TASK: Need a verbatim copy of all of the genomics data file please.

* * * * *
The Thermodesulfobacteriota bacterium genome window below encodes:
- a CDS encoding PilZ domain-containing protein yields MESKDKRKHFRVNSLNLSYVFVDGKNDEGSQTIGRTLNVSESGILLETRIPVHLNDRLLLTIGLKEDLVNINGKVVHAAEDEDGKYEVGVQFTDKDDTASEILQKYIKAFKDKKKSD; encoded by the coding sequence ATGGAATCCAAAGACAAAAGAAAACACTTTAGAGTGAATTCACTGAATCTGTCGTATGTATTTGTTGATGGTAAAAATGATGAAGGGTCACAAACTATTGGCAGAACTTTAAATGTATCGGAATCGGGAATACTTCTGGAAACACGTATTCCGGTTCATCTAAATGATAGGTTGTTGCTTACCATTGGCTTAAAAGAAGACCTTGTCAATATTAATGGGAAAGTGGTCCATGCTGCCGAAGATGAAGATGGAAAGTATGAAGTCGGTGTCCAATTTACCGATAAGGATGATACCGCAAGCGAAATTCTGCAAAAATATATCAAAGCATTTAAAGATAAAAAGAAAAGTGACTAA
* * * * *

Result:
The Thermodesulfobacteriota bacterium genome window below encodes:
- a CDS encoding PilZ domain-containing protein yields MESKDKRKHFRVNSLNLSYVFVDGKNDEGSQTIGRTLNVSESGILLETRIPVHLNDRLLLTIGLKEDLVNINGKVVHAAEDEDGKYEVGVQFTDKDDTASEILQKYIKAFKDKKKSD; encoded by the coding sequence ATGGAATCCAAAGACAAAAGAAAACACTTTAGAGTGAATTCACTGAATCTGTCGTATGTATTTGTTGATGGTAAAAATGATGAAGGGTCACAAACTATTGGCAGAACTTTAAATGTATCGGAATCGGGAATACTTCTGGAAACACGTATTCCGGTTCATCTAAATGATAGGTTGTTGCTTACCATTGGCTTAAAAGAAGACCTTGTCAATATTAATGGGAAAGTGGTCCATGCTGCCGAAGATGAAGATGGAAAGTATGAAGTCGGTGTCCAATTTACCGATAAGGATGATACCGCAAGCGAAATTCTGCAAAAATATATCAAAGCATTTAAAGATAAAAAGAAAAGTGACTAA